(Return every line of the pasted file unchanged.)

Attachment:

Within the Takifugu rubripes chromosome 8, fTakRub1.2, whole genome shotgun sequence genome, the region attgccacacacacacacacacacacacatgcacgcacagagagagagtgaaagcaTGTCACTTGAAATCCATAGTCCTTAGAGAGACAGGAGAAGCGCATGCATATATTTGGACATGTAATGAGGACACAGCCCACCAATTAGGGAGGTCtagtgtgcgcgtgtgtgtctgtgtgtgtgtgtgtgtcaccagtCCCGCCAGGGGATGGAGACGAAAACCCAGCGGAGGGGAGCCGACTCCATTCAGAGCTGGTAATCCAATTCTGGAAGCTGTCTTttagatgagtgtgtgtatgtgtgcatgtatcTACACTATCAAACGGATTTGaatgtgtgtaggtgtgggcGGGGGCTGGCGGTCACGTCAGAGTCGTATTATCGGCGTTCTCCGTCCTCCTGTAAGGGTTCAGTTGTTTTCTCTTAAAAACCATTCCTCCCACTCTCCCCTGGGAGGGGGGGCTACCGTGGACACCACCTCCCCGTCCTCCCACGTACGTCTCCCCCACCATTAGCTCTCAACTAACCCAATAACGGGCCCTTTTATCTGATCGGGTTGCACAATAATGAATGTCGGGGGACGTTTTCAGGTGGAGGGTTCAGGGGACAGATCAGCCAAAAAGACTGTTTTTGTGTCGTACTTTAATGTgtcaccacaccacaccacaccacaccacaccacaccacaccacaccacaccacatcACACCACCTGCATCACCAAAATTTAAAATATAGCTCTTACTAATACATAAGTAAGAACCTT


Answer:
Within the Takifugu rubripes chromosome 8, fTakRub1.2, whole genome shotgun sequence genome, the region attgccacacacacacacacacacacacatgcacgcacagagagagagtgaaagcaTGTCACTTGAAATCCATAGTCCTTAGAGAGACAGGAGAAGCGCATGCATATATTTGGACATGTAATGAGGACACAGCCCACCAATTAGGGAGGTCtagtgtgcgcgtgtgtgtctgtgtgtgtgtgtgtgtcaccagtCCCGCCAGGGGATGGAGACGAAAACCCAGCGGAGGGGAGCCGACTCCATTCAGAGCTGGTAATCCAATTCTGGAAGCTGTCTTttagatgagtgtgtgtatgtgtgcatgtatcTACACTATCAAACGGATTTGaatgtgtgtaggtgtgggcGGGGGCTGGCGGTCACGTCAGAGTCGTATTATCGGCGTTCTCCGTCCTCCTGTAAGGGTTCAGTTGTTTTCTCTTAAAAACCATTCCTCCCACTCTCCCCTGGGAGGGGGGGCTACCGTGGACACCACCTCCCCGTCCTCCCACGTACGTCTCCCCCACCATTAGCTCTCAACTAACCCAATAACGGGCCCTTTTATCTGATCGGGTTGCACAATAATGAATGTCGGGGGACGTTTTCAGGTGGAGGGTTCAGGGGACAGATCAGCCAAAAAGACTGTTTTTGTGTCGTACTTTAATGTgtcaccacaccacaccacaccacaccacaccacaccacaccacaccacaccacatcACACCACCTGCATCACCAAAATTTAAAATATAGCTCTTACTAATACATAAGTAAGAACCTT